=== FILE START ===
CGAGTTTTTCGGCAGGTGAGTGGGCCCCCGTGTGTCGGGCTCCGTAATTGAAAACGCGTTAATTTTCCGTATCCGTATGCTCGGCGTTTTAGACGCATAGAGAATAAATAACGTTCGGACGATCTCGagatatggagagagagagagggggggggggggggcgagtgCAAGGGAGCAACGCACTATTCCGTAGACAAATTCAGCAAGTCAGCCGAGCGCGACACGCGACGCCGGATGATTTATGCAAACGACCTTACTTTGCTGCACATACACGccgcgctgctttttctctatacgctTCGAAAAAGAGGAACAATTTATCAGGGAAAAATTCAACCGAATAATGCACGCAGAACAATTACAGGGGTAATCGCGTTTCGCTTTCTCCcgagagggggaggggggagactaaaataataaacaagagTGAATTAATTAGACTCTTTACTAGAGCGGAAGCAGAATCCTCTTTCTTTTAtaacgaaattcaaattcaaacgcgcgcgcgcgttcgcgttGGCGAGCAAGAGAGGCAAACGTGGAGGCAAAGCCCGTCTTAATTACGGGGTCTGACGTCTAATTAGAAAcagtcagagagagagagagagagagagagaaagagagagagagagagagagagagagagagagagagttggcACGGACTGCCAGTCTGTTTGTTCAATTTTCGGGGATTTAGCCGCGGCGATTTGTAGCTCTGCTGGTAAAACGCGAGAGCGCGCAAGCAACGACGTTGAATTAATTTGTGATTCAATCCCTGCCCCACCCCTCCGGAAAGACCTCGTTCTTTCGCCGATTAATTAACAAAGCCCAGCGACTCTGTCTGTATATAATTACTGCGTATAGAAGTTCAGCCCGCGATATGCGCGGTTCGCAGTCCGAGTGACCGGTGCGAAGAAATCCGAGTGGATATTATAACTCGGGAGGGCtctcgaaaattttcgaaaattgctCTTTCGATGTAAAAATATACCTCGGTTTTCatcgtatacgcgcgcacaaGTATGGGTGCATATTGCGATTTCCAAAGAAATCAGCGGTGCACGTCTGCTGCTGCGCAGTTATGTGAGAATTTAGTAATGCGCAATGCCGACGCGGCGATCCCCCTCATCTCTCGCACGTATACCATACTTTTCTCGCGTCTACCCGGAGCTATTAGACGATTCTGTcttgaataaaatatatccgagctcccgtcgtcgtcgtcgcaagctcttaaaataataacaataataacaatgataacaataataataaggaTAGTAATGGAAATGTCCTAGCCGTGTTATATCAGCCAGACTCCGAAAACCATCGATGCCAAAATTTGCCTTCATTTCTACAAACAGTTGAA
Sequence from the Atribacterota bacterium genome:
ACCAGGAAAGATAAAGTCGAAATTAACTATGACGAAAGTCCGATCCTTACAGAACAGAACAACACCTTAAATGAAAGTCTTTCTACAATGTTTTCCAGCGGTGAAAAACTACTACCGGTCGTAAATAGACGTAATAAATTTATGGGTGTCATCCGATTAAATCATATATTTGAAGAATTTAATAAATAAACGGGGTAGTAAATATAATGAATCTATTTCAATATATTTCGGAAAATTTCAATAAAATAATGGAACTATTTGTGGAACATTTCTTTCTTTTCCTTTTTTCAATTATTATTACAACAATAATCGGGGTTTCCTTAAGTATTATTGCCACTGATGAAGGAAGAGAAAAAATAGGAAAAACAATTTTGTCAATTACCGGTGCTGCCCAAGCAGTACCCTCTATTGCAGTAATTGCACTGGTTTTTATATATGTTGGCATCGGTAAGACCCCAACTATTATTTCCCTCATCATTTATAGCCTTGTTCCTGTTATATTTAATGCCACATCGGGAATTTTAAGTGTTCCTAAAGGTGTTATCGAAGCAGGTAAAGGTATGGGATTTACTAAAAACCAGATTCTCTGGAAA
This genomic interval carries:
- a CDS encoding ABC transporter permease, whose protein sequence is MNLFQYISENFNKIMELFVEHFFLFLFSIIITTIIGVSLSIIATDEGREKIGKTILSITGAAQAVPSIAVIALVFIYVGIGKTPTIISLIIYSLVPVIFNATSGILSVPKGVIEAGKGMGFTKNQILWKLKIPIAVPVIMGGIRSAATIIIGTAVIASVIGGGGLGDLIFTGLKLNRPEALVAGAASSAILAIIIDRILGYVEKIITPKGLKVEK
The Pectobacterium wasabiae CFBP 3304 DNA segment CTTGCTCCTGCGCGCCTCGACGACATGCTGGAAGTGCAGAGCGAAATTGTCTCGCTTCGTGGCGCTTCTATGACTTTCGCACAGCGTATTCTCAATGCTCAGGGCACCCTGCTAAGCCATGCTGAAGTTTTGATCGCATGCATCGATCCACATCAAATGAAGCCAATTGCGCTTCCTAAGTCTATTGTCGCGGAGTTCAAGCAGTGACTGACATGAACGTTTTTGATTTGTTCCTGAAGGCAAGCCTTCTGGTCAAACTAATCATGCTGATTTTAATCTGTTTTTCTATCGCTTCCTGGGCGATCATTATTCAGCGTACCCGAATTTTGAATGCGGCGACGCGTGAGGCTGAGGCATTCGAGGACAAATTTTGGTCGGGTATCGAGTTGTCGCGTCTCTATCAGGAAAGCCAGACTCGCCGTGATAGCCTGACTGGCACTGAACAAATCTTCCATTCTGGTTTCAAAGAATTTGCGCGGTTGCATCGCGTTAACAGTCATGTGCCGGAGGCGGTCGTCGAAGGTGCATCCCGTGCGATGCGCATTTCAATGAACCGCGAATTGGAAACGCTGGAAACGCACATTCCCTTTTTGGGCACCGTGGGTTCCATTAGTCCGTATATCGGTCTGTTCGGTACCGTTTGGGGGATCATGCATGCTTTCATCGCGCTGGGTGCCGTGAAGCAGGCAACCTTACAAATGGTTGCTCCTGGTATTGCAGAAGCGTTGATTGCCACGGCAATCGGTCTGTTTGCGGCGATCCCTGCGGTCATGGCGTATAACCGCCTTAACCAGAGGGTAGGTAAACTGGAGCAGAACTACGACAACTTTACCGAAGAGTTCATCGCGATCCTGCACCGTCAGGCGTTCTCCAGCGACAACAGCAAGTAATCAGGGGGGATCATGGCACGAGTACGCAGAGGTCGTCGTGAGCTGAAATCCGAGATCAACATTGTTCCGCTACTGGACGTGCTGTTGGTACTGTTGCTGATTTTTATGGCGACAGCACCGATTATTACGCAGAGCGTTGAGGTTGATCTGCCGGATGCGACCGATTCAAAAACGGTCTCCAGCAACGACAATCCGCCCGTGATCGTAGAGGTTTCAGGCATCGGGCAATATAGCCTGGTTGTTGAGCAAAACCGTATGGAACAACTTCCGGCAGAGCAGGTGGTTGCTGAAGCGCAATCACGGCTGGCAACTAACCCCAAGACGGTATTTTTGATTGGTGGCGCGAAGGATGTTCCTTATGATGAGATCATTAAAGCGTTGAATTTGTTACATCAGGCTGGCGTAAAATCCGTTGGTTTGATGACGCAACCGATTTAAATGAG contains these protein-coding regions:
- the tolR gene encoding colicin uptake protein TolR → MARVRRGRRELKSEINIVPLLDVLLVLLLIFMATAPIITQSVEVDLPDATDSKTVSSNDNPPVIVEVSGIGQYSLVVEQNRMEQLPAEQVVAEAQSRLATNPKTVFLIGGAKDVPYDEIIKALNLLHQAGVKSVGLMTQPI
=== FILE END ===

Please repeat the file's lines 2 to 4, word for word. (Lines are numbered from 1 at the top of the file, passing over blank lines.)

Sequence from the Atribacterota bacterium genome:
ACCAGGAAAGATAAAGTCGAAATTAACTATGACGAAAGTCCGATCCTTACAGAACAGAACAACACCTTAAATGAAAGTCTTTCTACAATGTTTTCCAGCGGTGAAAAACTACTACCGGTCGTAAATAGACGTAATAAATTTATGGGTGTCATCCGATTAAATCATATATTTGAAGAATTTAATAAATAAACGGGGTAGTAAATATAATGAATCTATTTCAATATATTTCGGAAAATTTCAATAAAATAATGGAACTATTTGTGGAACATTTCTTTCTTTTCCTTTTTTCAATTATTATTACAACAATAATCGGGGTTTCCTTAAGTATTATTGCCACTGATGAAGGAAGAGAAAAAATAGGAAAAACAATTTTGTCAATTACCGGTGCTGCCCAAGCAGTACCCTCTATTGCAGTAATTGCACTGGTTTTTATATATGTTGGCATCGGTAAGACCCCAACTATTATTTCCCTCATCATTTATAGCCTTGTTCCTGTTATATTTAATGCCACATCGGGAATTTTAAGTGTTCCTAAAGGTGTTATCGAAGCAGGTAAAGGTATGGGATTTACTAAAAACCAGATTCTCTGGAAA
This genomic interval carries: